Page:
If you end up on board a narrowbody Boeing 737 while crossing the country, you’ve drawn the short straw. Photo: Craig AbrahamWe can thank the mining boom for more than just recession insurance: the extraction and minerals and petroleum on and offshore in Western Australia is paying for a sharp upgrading of air services between the two coasts in the past decade.

If you check the air schedules these days, you’ve drawn the booby prize if you find yourself squashed into a single-aisle Boeing 737 or a low-cost Airbus A320 for the four to five-hour journey to Perth from the east coast – at least in terms of perceived comfort.

The competition between Qantas and its new business rival Virgin has hastened the replacement of narrowbodies on the trans-Nullarbor routes with twin-aisle widebodies.

The announcement last month that Virgin would replace two of its three daily Brisbane-Perth 737 services with widebody A330-200 jets completes a stunning improvement in services from all the major east coast cities to the west.

Being a nerd, I can remember scanning airline timetables in the 1980s and 1990s and seeing to my amazement even then that there was not a single daily – or even weekly – non-stop flight between Brisbane and Perth.

In those days, especially the legislated two-airline duopoly of the 1980s, everything was routed via Sydney or Melbourne because (a) it suited the airlines; and (b) price was no object: the airlines just calculated the total cost of providing a service, added on their margin and the sum of the two parts was the fare. If you didn’t like it, you could walk or catch a bus.

It wasn’t until the Compasses (I & II) stirred up the industry in the 1990s, then later Impulse and Virgin, that airlines were forced to provide non-stop services – not the least of the reasons being that it was the cheapest way of providing the seat. Adding a stop simply piled on an extra 20-30 per cent in operating costs.

Today there are up to seven daily flights from Brisbane to Perth and from May only one of them will be aboard a 737.

The domination of widebodies on services from Melbourne and Sydney to Perth is already complete. From Sydney, Jetstar is alone in offering a narrowbody service – it’s morning A321 (a bigger version of the A320) flight. The other 16 services are aboard Qantas 767s or A330s or Virgin A330s.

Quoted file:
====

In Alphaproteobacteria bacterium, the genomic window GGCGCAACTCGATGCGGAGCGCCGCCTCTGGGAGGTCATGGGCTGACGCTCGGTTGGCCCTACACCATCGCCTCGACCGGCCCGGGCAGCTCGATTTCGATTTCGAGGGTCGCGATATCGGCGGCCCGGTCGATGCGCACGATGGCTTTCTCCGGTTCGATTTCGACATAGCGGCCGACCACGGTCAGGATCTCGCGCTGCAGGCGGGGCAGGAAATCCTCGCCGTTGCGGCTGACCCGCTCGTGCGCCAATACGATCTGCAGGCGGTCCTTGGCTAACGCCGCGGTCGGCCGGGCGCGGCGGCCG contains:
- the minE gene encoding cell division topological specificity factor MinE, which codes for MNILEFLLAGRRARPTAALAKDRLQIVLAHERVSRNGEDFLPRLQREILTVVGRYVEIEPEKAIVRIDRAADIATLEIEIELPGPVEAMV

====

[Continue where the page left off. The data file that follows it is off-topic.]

From Melbourne, only Jetstar and Tiger have A320 services.

Here’s the funny bit: at least in economy, the seats are as squeezy in a 767 or an A330 as they are in the 737 or the A320.

In the 737, the seats are 17 inches (43 centimetres) wide with 31 inches (78 cms) of forward space per row – the same as in the 767 – although some seats on Virgin’s 737s can have as little as 28 inches (45 cms) of row space.

On the A320, economy seats are the same width as on the A330 – 18 inches (45 cms).

Only in business class are there currently significant differences in the product offering – 60 inches (152 cms) of seat row “pitch” in Qantas’s A330s versus 50 inches (127 cms) in Qantas’s 767s, compared with 62 inches (157 cms) in Virgin’s A330s.

Yet because of the increased height of the cabin ceiling in the A330s and 767s compared with 737s and A320s, passengers “feel” like they have more space.

In the widebodies, there are also fewer seats that are more than one seat away from an aisle (one of the reasons the Embraer 190 jets that Virgin has were designed with four-abreast seating versus five abreast, even though it means a narrower cabin (the A190 designers, however, stretched the shape of the cabin vertically into an oblong to provide more headroom).

While we’re bagging the smaller planes, because they are designed to operate over shorter distances, they cruise up to 65 kilometres an hour slower than the widebodies, which means the difference in the trip time can be noticeable on the long trans-Nullarbor routes.

But the enabling factors behind the upgrading of the longest Australian east-west routes are petroleum, gas and iron ore: many of those shuttling between the east and Perth these days are either travelling to and from work in the north-west or are the executives who are making the work happen.

Have you noticed fewer flights with narrow-body aircraft when flying within Australia? Do you have one type of plane that you always seek out? Have you recently travelled across the country? If so, how did your trip stack up for flight comfort? Post your comments below.

The original release of this article first appeared on the website of Hangzhou Night Net.